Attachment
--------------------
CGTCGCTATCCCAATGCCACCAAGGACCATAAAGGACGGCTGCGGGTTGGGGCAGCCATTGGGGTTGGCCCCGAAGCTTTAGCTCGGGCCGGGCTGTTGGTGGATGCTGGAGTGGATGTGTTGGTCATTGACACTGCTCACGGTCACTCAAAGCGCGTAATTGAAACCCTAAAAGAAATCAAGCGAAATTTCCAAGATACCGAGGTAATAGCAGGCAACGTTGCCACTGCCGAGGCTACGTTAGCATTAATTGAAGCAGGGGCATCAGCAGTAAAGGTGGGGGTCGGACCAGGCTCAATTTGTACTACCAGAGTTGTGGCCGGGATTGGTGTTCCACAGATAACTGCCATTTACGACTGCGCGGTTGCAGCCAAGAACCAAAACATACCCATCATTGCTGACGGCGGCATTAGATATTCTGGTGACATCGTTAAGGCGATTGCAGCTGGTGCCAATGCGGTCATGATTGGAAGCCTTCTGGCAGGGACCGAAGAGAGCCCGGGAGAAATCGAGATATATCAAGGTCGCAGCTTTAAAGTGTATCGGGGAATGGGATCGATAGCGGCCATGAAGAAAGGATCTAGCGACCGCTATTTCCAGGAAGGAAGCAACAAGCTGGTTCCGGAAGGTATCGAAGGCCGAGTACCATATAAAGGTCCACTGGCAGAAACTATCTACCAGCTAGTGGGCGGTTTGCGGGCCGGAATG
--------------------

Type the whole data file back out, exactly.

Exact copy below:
CGTCGCTATCCCAATGCCACCAAGGACCATAAAGGACGGCTGCGGGTTGGGGCAGCCATTGGGGTTGGCCCCGAAGCTTTAGCTCGGGCCGGGCTGTTGGTGGATGCTGGAGTGGATGTGTTGGTCATTGACACTGCTCACGGTCACTCAAAGCGCGTAATTGAAACCCTAAAAGAAATCAAGCGAAATTTCCAAGATACCGAGGTAATAGCAGGCAACGTTGCCACTGCCGAGGCTACGTTAGCATTAATTGAAGCAGGGGCATCAGCAGTAAAGGTGGGGGTCGGACCAGGCTCAATTTGTACTACCAGAGTTGTGGCCGGGATTGGTGTTCCACAGATAACTGCCATTTACGACTGCGCGGTTGCAGCCAAGAACCAAAACATACCCATCATTGCTGACGGCGGCATTAGATATTCTGGTGACATCGTTAAGGCGATTGCAGCTGGTGCCAATGCGGTCATGATTGGAAGCCTTCTGGCAGGGACCGAAGAGAGCCCGGGAGAAATCGAGATATATCAAGGTCGCAGCTTTAAAGTGTATCGGGGAATGGGATCGATAGCGGCCATGAAGAAAGGATCTAGCGACCGCTATTTCCAGGAAGGAAGCAACAAGCTGGTTCCGGAAGGTATCGAAGGCCGAGTACCATATAAAGGTCCACTGGCAGAAACTATCTACCAGCTAGTGGGCGGTTTGCGGGCCGGAATG